Sari Albornoz ’06 at the Adelphi Acre Community Garden in Austin, Texas.

Sari Albornoz ’06 at the Adelphi Acre Community Garden in Austin, Texas.

Plant the Seeds of Change

Agriculture isn’t just about feeding people. It can be a tool for social change.

By Randall S. Barton | March 25, 2021

To Sari Albornoz ’06, food is not a commodity. It is a dynamic force that shapes the destiny of cultures and economies. She knows that growing food is a potent means for connecting with natural cycles, weather patterns, and—perhaps most important of all—other people.

“If you’re growing food at a community garden or a school garden, you are essentially participating in an organization, building it, and maintaining it with other people,” she says. “You have an opportunity to work alongside people you otherwise wouldn’t ordinarily interact with—people outside your age group or outside your culture group. I was a garden community member myself for five or six years, and it was really cool to meet people that I never would have talked to and spend time together doing projects and sharing an eggplant with my plot neighbor.”

Last summer, she and four friends founded Fruitful Commons, a nonprofit based in Austin, Texas, that helps people start cultivation projects, such as garden collectives, chicken coops, or food forests. They are putting together a “gathering of growers,” people who are interested in coming together to learn from each other.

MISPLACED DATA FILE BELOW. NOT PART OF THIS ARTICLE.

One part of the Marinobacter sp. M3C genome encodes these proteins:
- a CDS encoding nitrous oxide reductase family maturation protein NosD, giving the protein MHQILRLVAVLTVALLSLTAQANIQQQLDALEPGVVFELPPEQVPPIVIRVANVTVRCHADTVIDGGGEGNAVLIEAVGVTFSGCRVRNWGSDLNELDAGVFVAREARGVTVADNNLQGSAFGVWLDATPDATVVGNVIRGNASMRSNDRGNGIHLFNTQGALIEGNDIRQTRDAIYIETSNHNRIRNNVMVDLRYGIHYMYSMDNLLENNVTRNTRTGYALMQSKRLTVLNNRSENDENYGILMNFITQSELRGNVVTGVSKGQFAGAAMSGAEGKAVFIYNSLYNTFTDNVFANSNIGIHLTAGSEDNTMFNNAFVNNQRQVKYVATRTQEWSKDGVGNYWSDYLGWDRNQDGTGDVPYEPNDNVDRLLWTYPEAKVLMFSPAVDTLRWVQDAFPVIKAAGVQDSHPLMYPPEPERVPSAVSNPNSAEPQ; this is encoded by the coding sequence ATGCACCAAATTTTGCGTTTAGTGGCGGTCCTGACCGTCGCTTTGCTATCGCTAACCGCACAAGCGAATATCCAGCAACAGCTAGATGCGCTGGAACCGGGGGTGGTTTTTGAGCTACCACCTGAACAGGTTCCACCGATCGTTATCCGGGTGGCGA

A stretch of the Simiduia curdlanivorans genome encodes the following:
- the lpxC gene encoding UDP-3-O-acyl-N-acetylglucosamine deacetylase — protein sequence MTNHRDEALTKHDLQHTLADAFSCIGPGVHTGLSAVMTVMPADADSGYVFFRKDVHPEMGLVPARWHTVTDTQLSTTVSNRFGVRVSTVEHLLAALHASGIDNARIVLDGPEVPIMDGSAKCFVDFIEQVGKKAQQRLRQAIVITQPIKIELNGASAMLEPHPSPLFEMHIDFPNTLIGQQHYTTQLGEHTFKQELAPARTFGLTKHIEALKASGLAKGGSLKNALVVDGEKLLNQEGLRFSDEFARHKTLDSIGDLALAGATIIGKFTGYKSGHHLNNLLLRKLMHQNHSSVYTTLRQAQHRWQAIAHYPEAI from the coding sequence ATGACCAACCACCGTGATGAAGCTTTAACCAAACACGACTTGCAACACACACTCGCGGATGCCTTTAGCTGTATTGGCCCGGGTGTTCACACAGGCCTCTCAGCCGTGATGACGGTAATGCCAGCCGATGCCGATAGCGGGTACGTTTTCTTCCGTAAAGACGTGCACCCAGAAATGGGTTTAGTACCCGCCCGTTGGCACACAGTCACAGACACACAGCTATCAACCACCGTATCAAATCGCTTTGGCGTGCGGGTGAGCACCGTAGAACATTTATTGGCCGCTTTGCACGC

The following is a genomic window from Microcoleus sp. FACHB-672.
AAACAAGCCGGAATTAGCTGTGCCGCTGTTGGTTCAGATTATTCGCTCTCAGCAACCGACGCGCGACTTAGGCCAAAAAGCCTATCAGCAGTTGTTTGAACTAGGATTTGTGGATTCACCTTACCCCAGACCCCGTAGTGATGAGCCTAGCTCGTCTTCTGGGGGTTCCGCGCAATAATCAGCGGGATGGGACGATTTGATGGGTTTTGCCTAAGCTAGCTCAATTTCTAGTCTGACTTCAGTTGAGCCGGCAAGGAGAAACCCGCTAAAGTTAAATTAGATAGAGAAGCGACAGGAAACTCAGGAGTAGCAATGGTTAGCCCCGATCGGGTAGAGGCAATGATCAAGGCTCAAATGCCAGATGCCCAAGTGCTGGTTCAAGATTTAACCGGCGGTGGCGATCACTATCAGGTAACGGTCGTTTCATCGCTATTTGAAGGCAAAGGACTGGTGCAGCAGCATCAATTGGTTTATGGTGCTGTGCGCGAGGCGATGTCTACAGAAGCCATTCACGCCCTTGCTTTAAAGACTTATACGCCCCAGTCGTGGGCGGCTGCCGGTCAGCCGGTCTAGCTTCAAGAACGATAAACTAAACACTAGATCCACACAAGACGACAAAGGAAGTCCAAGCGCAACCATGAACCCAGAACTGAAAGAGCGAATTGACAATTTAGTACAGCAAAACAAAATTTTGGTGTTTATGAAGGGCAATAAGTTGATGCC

“We recognize that neighborhood leaders are already pursuing projects like these and may simply lack some of the knowledge or resources necessary to bring their projects to fruition and to sustain them for the long haul,” she says.

A biology major at Reed, Sari led the Grow Local program at Austin’s Sustainable Food Center for 11 years, supporting community and school gardens, advocating for community agriculture, and launching the agency’s Equity Team. Now she’s working on a master’s degree in community and regional planning at the University of Texas at Austin, where her research is focused on Austin’s voluntary flood buyout program, in which the city helps residents relocate away from flood-prone areas by buying—and demolishing—their homes.

In one area, more than 800 homes near the creek were purchased and demolished, leaving fields of open space. Sari is exploring agricultural projects that might be viable in such spaces. Because of the high likelihood of flooding, a commercial farm dependent on the sale of crops probably wouldn’t be a good match—but a food forest might be. She is also examining what the land might look like if racial equity were prioritized.

The pandemic has underscored the value of collective agriculture, Sari points out. If a national emergency interrupts the food supply, a community garden can provide a low-cost alternative. Just as important, the experience of growing food together strengthens social ties and fosters a sense of community—a vital form of public health.

Tags: Alumni, Environment